Daniel Roberts received a COVID vaccine over the objections of his family, who are against being vaccinated. “Five hundred thousand people have died in this country. That’s not a hoax,” Roberts said, speaking of the conspiracy theories he hears from family and friends. (AP Photo/Mark Humphrey)

Daniel Roberts received a COVID vaccine over the objections of his family, who are against being vaccinated. “Five hundred thousand people have died in this country. That’s not a hoax,” Roberts said, speaking of the conspiracy theories he hears from family and friends. (AP Photo/Mark Humphrey)

COVID-19 conspiracy theories persist by providing false sense of empowerment: experts

Daniel Roberts received a COVID-19 vaccine over the objections of his family, who are against being vaccinated

Daniel Roberts hadn’t had a vaccination since he was 6. No boosters, no tetanus shots. His parents taught him inoculations were dangerous, and when the coronavirus arrived, they called it a hoax. The vaccine, they said, was the real threat.

So when the 29-year-old Tennessee man got his COVID-19 shot at his local Walmart last month, it felt like an achievement. A break with his past.

“Five hundred thousand people have died in this country. That’s not a hoax,” Roberts said, speaking of the conspiracy theories embraced by family and friends. ”I don’t know why I didn’t believe all of it myself. I guess I chose to believe the facts.”

As the world struggles to break the grip of COVID-19, psychologists and misinformation experts are studying why the pandemic spawned so many conspiracy theories, which have led people to eschew masks, social distancing and vaccines.

They’re seeing links between beliefs in COVID-19 falsehoods and the reliance on social media as a source of news and information.

And they’re concluding COVID-19 conspiracy theories persist by providing a false sense of empowerment. By offering hidden or secretive explanations, they give the believer a feeling of control in a situation that otherwise seems random or frightening.

The findings have implications not only for pandemic response but for the next “infodemic,” a term used to describe the crisis of COVID-19 misinformation.

“We need to learn from what has happened, to make sure we can prevent it from happening the next time,” said former U.S. Surgeon General Richard Carmona, who served in George W. Bush’s administration. “Masks become a symbol of your political party. People are saying vaccines are useless. The average person is confused: Who do I believe?”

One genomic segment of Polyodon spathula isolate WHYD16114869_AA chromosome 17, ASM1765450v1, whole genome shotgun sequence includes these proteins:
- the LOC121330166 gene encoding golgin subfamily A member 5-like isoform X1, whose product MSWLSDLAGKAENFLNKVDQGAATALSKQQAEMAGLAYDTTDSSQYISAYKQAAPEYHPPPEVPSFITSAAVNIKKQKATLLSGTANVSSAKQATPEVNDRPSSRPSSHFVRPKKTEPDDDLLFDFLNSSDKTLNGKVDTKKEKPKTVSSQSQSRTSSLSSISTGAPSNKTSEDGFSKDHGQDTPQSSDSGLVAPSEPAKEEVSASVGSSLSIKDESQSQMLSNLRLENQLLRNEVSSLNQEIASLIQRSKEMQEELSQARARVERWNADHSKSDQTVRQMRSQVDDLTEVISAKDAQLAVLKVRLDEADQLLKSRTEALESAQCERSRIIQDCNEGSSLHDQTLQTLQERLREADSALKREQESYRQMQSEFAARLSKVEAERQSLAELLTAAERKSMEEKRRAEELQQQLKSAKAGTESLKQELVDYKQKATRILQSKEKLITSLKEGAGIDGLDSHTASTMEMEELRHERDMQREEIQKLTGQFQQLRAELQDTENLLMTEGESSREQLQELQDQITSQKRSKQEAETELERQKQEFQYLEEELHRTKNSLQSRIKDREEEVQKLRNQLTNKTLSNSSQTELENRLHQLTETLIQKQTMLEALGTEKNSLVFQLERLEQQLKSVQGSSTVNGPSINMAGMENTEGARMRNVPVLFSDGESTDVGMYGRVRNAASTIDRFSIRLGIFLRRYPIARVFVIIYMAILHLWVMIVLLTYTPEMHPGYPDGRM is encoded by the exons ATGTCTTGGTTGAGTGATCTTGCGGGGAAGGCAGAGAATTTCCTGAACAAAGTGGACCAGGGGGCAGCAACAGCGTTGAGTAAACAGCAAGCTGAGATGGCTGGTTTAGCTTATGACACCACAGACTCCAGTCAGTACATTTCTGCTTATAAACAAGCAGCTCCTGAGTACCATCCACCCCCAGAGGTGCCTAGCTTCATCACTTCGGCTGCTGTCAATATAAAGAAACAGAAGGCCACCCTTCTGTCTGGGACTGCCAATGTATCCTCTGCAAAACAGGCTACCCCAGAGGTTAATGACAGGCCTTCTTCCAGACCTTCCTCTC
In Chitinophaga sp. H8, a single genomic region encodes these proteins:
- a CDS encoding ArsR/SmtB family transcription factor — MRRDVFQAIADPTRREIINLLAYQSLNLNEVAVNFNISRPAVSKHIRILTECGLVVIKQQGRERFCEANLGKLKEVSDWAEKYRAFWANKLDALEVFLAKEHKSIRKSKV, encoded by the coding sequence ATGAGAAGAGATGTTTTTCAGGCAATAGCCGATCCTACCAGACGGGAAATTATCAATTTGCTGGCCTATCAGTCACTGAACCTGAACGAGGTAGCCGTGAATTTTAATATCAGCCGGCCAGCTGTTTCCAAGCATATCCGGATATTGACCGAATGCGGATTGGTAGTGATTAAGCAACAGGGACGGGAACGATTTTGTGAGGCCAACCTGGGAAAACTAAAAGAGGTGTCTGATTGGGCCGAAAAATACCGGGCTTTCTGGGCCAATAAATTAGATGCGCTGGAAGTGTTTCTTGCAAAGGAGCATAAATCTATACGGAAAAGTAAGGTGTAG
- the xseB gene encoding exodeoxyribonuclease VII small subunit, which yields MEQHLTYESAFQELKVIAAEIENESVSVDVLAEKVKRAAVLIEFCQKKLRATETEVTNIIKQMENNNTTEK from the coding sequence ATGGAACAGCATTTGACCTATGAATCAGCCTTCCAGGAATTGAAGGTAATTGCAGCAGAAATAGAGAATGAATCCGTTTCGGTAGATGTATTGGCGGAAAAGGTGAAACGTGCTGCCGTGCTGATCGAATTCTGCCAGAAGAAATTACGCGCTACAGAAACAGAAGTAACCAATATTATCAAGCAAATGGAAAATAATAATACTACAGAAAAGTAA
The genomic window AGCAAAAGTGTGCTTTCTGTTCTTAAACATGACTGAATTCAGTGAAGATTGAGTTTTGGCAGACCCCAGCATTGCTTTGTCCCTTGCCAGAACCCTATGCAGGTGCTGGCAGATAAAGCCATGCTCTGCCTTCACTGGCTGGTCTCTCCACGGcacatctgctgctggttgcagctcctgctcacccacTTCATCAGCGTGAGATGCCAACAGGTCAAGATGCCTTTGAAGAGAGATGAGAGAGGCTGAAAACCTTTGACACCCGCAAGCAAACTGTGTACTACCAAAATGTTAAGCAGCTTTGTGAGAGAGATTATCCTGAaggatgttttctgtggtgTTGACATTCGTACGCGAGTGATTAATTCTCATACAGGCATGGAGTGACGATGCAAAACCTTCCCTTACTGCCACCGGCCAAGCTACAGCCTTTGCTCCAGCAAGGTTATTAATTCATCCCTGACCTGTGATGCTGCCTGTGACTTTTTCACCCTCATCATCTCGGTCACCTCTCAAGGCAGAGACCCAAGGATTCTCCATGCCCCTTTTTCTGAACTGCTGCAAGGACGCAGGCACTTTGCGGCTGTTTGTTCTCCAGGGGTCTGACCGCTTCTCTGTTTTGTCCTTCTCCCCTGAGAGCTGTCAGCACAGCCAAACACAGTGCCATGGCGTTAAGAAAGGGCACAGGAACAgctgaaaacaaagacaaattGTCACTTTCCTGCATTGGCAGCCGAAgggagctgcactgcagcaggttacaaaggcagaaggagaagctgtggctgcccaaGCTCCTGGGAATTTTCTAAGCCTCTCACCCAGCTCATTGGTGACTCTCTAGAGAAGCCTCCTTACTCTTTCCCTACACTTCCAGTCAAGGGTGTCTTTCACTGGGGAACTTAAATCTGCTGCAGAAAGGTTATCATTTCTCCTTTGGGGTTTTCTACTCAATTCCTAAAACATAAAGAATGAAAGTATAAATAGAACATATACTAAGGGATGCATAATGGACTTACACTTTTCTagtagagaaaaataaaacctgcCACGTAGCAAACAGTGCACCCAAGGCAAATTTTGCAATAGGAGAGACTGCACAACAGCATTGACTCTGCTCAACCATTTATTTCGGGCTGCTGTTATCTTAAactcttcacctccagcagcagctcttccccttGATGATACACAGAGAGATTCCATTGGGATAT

About 1 in 4 Americans said they believe the pandemic was “definitely” or “probably” created intentionally, according to a Pew Research Center survey from June. Other conspiracy theories focus on economic restrictions and vaccine safety. Increasingly, these baseless claims are prompting real-world problems.

In January, anti-vaccine activists forced a vaccine clinic at Dodger Stadium in Los Angeles to close for a day. In Europe, dozens of cell towers burned because of bizarre claims that 5G wireless signals were triggering the infection. Elsewhere, a pharmacist destroyed vaccine doses, medical workers were attacked, and hundreds died after consuming toxins touted as cures — all because of COVID-19 falsehoods.

The most popular conspiracy theories often help people explain complicated, tumultuous events, when the truth may be too troubling to accept, according to Helen Lee Bouygues, founder and president of the Paris-based Reboot Foundation, which researches and promotes critical thinking in the internet age.

Such theories often appear after significant or frightening moments in history: the moon landing, the Sept. 11 attacks, or the assassination of President John F. Kennedy, when many found it difficult to accept that a lone, deranged gunman could kill the president. Vast conspiracies involving the CIA, the mob or others are easier to digest.

“People need big explanations for big problems, for big world events,” said John Cook, a cognitive scientist and conspiracy theory expert at Monash University in Australia. “Random explanations — like bats, or wet markets — are just psychologically unsatisfying.”